Pension funds have had to make highly difficult asset allocation choices owing to changeable markets. Here, Angele Spiteri Paris
looks at asset trends (see also our interviews with three leading figures in pension fund investment)
Asset allocation is at the fore again for institutional investors in Europe. Portfolio construction is described as one of the most important elements of a pension fund’s investment decisions and changes in allocations are taking place once again now that the financial crisis has abated.
European pension funds have marginally retreated from equities markets, but schemes in the UK and Ireland still have a structural bias towards the asset class.
Results of the most recent Mercer Asset Allocation Survey showed that schemes from Ireland and the United Kingdom had equity exposures of 59% and 50% respectively in 2010. Although this still represents a large portion of portfolios, these figures were down from 67% and 58% at the end of 2008. At the end of 2009 the average UK allocation was 54%, which means pension schemes have continued to withdraw from equities.
Across other European markets, equity exposure typically remains low, ranging from around 10% to just above 30%. According to Mercer’s analysis, the larger a pension plan in Europe is, the lower its domestic equities bias.
At 6%, German pension funds had the lowest level of equity exposure.
But according to the Towers Watson Global Pension Asset Study 2010, during 2009 allocation to equities grew significantly in the seven largest pensions markets. This resulted in a sizeable shift from 48% invested in equities in 2008 to 54.4% in 2009, largely as a result of good stock market performance.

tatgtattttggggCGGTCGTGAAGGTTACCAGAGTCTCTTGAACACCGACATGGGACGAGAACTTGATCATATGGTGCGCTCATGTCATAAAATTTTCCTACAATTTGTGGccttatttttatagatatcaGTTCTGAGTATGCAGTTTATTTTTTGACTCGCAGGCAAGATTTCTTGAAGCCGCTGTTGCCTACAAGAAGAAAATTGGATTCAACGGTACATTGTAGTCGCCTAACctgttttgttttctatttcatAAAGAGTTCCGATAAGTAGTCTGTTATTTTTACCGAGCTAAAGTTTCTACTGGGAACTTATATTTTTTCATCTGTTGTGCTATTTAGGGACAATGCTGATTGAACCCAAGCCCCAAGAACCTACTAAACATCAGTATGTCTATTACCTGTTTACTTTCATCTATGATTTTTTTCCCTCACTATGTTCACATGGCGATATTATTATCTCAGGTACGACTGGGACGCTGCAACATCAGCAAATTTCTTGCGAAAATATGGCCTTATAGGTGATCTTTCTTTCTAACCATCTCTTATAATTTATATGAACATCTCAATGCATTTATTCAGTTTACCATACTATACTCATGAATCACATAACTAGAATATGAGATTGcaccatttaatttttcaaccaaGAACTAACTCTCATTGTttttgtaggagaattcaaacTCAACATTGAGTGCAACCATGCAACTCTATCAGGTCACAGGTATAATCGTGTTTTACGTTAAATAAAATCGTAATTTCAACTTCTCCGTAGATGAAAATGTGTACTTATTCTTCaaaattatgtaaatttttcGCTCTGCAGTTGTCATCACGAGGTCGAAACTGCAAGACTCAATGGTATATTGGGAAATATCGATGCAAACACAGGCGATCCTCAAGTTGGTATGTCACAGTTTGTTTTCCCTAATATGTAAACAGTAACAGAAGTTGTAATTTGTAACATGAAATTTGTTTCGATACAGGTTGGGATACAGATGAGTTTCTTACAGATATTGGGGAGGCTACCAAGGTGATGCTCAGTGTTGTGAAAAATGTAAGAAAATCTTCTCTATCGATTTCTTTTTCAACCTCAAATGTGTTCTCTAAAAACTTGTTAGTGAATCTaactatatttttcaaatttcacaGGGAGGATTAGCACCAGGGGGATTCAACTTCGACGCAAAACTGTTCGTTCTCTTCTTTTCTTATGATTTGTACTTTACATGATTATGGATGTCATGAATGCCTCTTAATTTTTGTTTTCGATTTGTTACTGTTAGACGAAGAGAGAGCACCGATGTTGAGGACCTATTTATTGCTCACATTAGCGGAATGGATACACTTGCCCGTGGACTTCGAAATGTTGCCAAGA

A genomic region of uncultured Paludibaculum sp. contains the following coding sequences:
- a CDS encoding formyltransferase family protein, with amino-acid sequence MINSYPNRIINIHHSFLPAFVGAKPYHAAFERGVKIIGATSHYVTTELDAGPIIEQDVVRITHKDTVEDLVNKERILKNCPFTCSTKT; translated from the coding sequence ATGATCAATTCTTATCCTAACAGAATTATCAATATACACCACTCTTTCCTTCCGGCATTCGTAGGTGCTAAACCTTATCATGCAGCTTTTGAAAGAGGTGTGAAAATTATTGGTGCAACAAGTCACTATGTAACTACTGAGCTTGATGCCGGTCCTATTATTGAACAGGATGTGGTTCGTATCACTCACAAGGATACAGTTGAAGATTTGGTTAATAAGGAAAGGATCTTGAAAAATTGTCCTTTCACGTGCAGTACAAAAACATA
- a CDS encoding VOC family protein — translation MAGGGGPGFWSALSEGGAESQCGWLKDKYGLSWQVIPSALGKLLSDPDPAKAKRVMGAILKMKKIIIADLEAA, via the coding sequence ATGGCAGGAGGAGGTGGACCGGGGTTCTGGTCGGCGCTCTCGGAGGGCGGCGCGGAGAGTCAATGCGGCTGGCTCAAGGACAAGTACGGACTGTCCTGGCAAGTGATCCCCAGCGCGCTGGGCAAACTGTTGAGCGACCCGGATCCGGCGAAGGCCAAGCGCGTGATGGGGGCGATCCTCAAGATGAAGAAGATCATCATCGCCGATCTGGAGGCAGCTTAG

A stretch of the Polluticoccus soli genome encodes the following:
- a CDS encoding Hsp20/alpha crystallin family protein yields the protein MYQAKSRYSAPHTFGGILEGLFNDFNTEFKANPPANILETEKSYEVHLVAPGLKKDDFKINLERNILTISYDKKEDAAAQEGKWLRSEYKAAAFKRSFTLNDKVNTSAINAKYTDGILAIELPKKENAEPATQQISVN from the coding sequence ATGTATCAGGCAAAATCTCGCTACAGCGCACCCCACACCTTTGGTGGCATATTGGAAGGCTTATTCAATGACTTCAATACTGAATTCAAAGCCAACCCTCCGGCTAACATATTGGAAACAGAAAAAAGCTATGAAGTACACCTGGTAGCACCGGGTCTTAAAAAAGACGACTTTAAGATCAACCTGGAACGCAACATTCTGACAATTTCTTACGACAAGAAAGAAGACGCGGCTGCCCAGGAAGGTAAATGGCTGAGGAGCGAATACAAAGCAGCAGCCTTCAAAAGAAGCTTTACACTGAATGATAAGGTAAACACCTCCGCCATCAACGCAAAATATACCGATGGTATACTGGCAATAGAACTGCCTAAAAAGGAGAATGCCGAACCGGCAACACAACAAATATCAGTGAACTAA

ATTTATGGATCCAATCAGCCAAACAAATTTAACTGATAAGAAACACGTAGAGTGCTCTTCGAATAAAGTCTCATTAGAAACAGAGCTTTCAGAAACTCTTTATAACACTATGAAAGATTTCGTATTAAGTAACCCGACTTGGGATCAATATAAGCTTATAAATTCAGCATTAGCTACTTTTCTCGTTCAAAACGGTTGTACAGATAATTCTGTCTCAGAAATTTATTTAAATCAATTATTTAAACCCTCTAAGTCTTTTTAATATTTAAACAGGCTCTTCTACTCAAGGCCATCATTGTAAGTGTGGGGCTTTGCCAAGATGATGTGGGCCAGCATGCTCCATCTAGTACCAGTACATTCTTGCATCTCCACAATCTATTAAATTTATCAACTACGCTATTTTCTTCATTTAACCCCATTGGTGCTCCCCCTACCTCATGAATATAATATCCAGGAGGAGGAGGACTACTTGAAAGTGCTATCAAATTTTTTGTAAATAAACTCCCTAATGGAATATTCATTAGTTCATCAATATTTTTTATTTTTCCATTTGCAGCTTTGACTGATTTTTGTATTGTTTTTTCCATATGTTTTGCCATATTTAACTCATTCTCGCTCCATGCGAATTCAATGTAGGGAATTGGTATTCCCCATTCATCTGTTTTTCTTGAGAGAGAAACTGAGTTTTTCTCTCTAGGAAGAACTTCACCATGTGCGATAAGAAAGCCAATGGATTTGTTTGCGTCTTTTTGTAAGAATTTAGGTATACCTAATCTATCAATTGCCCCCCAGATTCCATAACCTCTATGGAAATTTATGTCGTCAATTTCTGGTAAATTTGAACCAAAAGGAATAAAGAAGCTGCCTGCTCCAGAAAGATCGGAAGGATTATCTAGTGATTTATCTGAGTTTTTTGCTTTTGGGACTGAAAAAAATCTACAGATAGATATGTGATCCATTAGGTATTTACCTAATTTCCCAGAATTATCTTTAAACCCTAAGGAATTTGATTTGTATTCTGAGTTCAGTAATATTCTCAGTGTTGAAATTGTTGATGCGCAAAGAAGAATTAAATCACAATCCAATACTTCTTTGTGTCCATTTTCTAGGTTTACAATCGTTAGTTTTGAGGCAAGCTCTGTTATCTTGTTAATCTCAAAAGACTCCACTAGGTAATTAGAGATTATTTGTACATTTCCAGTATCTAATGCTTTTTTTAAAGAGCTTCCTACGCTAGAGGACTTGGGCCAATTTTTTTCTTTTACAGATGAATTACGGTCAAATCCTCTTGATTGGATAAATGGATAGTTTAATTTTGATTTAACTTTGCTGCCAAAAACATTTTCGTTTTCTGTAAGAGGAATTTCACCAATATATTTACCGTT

The seven largest pension markets are Switzerland, The Netherlands, the UK, Japan, Canada, Australia and the US. Towers Watson, which surveyed 13 of the largest pension funds in the world, found that the value of global pension fund assets increased by 15% during 2009, from US$20 trillion (€15.2 trillion) in 2008 to over $23 trillion. This growth contrasts sharply with the 21% fall in asset values experienced during 2008.
The consultancy said that at the end of 2009, the average global asset allocation of the seven largest markets was 54.4% in equities, 26.9% bonds, 1.3% cash and 17.4% other assets, which includes property and other alternatives.
According to the Mercer figures, Germany, with the lowest equity weighting, had the highest average bond allocation of 83% followed by Norway with a 66% average allocation to bonds.
Many pension plans across Europe increased their strategic allocation to corporate bonds as the yields on government bonds declined and corporate spreads widened during the crisis in 2008.
Mercer believes this move is reversing somewhat as corporate bonds recover from their 2008 and 2009 lows and investors seek other opportunities.
Mercer said: “Many of the themes that emerge from this year’s survey are a continuation of the trends that we have seen over the last couple of years. Pension plans in the jurisdictions that traditionally favoured equities continue to reduce their equity exposure and their domestic equity exposure in particular. Plans elsewhere in Europe have been quicker to embrace a wider range of non-traditional asset classes. Typically, size is a major factor in this process, with the larger plans taking the lead in exploring new investment themes and ideas.”
Roger Urwin, global head of investment content at Towers Watson, says the gyrations of markets during the past few years has presented pension funds with very difficult strategic asset allocation choices.
“During the crisis, some funds sold out of equities to address solvency issues, some drifted out of equities and into bonds by not rebalancing, while others maintained their strategic mix and rebalanced to prior equity percentages. The result overall was a phase of derisking, but not in a measured way and this has largely been reversed as equity markets have rebounded and risk allocations rebuilt.”